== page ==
Face time | 14 September 2017

The inimitably pukka voice of Jacob Rees-Mogg echoed through Radio 4 on Thursday morning. He was not, though, talking about nappies, nannies or even Brexit; his topic instead was death masks and specifically that made of his father William, the newspaper editor and vice-chairman of the BBC, who died in 2012. Not long after Rees-Mogg had passed from this life, his facial features were immortalised in wax and silicon rubber by Nick Reynolds, godson of Ronnie Biggs and son of Bruce Reynolds (whose names you may recall from the great train robbery of August 1963). In Death Masks: The Undying Face (produced by Helen Lee), Reynolds talked us through the

Tall story

‘Everything is slow in Romania,’ said our driver Pavel resignedly, and, as it turned out, he was not exaggerating. He was taking us on a trip of about 150 miles, from Sibiu to Targu Jiu, to see the sculptures of Constantin Brancusi. Taking the faster route, we set off a little after 9 a.m. and arrived at about 2 p.m., stiffer, wearier and more comprehending of the reasons why, although Brancusi’s ‘Endless Column’ is among the most celebrated works of modernism, almost nobody — in the London art world, at least — has seen it. My inquiries suggested that an intrepid Tate curator had made it, but that was more

A barren prospect

In many ways this is a very old-fashioned novel. Jerome is 53, and a lacklustre professor at Columbia; his wife, Sylvie, 35, is a former topless dancer and aspiring film-maker. Sylvie has a dog but wants a baby. Together they will cross the former Soviet bloc looking for a child of their own, despite Sylvie having already had three abortions: Romania is their chosen finale, where, of course, orphans are two-a-penny. There is much to admire in it; but the clever bits aren’t funny and the funny bits aren’t clever. The novel is littered with references to continental theorists. Blanchot, Lefebvre, Baudrillard, Deleuze, Guattari, Lacan all show up — poor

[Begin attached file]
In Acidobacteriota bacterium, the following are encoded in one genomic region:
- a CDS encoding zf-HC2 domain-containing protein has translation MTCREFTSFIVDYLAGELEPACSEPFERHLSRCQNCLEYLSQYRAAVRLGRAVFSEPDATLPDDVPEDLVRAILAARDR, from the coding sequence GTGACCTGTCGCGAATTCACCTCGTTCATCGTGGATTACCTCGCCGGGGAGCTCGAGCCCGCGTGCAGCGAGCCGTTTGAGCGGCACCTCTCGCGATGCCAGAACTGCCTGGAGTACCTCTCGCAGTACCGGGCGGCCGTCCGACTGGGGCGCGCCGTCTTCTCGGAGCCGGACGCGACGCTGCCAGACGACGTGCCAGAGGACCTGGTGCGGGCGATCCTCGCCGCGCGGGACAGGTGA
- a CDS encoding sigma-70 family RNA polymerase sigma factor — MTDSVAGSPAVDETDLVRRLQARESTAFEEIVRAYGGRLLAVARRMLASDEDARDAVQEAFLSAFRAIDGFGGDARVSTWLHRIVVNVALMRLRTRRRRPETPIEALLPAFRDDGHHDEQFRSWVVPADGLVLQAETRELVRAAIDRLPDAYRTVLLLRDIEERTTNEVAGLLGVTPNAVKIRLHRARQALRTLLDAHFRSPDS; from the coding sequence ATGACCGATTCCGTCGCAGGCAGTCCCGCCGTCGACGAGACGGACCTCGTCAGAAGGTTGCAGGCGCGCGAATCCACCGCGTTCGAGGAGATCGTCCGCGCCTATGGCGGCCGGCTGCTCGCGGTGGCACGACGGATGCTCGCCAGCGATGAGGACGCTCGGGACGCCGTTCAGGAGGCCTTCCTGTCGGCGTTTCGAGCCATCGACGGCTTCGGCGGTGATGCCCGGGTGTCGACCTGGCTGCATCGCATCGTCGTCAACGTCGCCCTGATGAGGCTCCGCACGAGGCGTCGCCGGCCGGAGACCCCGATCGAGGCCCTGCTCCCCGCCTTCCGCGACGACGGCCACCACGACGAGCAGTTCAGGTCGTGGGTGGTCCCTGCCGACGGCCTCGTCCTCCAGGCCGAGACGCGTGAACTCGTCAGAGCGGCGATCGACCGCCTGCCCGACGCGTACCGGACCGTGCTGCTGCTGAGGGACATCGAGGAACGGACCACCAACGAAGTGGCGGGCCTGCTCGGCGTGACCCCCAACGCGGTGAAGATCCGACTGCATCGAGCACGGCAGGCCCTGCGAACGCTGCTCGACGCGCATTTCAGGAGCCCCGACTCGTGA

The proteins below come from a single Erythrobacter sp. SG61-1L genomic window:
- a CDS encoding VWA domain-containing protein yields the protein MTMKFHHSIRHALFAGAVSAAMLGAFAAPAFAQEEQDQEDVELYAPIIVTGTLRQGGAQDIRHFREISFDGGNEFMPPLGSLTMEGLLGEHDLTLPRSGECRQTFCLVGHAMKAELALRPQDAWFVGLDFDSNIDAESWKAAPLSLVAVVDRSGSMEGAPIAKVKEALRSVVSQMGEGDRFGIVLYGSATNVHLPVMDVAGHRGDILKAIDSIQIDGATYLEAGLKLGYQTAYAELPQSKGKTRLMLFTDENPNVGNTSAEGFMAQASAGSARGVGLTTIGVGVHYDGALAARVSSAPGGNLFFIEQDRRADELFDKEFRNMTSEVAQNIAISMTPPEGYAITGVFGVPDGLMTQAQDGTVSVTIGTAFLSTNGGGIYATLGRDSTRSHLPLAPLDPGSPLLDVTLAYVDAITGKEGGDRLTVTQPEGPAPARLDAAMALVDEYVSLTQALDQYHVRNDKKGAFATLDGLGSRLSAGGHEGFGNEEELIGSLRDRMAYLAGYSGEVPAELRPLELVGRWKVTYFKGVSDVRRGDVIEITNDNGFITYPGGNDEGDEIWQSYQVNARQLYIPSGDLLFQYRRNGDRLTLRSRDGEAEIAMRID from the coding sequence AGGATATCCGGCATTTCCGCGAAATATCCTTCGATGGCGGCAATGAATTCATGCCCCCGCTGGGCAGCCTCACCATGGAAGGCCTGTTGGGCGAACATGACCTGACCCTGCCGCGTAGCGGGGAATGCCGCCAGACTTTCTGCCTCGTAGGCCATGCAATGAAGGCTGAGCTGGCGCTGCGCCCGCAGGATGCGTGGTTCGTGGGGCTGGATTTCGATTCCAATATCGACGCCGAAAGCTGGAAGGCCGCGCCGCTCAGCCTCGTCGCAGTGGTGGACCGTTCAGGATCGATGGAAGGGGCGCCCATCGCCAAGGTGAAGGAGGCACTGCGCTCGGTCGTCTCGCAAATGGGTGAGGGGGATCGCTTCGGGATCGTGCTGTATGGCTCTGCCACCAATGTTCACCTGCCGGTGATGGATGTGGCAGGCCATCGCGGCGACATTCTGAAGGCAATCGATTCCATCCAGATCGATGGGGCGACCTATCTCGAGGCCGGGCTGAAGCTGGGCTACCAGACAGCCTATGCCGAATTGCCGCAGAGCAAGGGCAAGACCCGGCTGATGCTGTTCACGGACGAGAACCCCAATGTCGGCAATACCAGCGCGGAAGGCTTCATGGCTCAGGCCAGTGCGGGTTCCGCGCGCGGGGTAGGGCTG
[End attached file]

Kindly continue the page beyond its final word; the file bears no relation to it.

Patience on a monument

As a food writer Patience Gray (1917–2005) merits shelf-space with M.F.K. Fisher, Elizabeth David and Jane Grigson. Fleeing from the dreary predictability of her Home Counties upbringing, Gray became, among other things, the first women’s page editor of the Observer; co-author of a bestselling cookery book (the 1957 Plats du Jour with Primrose Boyd); and, nearly 30 years later, sole author of a classic, the 1986 Honey from a Weed. She was also a jewellery maker; textile designer; student at the LSE, where one of her tutors was Hugh Gaitskell; an intrepid traveller; research assistant to H.F.K. Henrion, one of the designers of the Festival of Britain; something or other

Warrant for alarm

A concerted effort is under way to make sure that, when it comes to the European Arrest Warrant, Brexit does not mean Brexit. The Police Federation, for example, will hear no ill spoken of the system. And the same might be said of the Prime Minister, who as home secretary praised it to the skies. As she put it in October 2014, without the European Arrest Warrant, ‘British criminals would be able to hop on to the Eurostar or fly to Spain, safe in the knowledge we wouldn’t be able to get them back to prosecute them.’ Without it, the UK would become ‘a honeypot for all of Europe’s criminals

My big fat Gypsy fortune